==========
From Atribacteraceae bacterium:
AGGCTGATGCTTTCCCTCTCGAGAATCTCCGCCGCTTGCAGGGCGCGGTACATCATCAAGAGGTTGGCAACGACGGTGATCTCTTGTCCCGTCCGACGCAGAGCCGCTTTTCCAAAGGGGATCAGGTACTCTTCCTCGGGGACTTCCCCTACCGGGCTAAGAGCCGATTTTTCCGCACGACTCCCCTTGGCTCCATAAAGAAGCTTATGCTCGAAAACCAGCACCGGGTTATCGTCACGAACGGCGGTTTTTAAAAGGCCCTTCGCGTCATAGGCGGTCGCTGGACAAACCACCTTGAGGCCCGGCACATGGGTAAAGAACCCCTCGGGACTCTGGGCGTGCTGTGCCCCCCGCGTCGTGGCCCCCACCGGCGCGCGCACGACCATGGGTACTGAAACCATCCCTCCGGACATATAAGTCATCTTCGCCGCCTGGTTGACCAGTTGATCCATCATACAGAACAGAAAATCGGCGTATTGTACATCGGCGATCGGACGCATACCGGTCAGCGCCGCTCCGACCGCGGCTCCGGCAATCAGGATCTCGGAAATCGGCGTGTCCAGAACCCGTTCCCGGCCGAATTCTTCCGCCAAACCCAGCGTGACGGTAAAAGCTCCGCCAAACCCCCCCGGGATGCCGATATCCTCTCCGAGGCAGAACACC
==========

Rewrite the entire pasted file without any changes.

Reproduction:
From Atribacteraceae bacterium:
AGGCTGATGCTTTCCCTCTCGAGAATCTCCGCCGCTTGCAGGGCGCGGTACATCATCAAGAGGTTGGCAACGACGGTGATCTCTTGTCCCGTCCGACGCAGAGCCGCTTTTCCAAAGGGGATCAGGTACTCTTCCTCGGGGACTTCCCCTACCGGGCTAAGAGCCGATTTTTCCGCACGACTCCCCTTGGCTCCATAAAGAAGCTTATGCTCGAAAACCAGCACCGGGTTATCGTCACGAACGGCGGTTTTTAAAAGGCCCTTCGCGTCATAGGCGGTCGCTGGACAAACCACCTTGAGGCCCGGCACATGGGTAAAGAACCCCTCGGGACTCTGGGCGTGCTGTGCCCCCCGCGTCGTGGCCCCCACCGGCGCGCGCACGACCATGGGTACTGAAACCATCCCTCCGGACATATAAGTCATCTTCGCCGCCTGGTTGACCAGTTGATCCATCATACAGAACAGAAAATCGGCGTATTGTACATCGGCGATCGGACGCATACCGGTCAGCGCCGCTCCGACCGCGGCTCCGGCAATCAGGATCTCGGAAATCGGCGTGTCCAGAACCCGTTCCCGGCCGAATTCTTCCGCCAAACCCAGCGTGACGGTAAAAGCTCCGCCAAACCCCCCCGGGATGCCGATATCCTCTCCGAGGCAGAACACC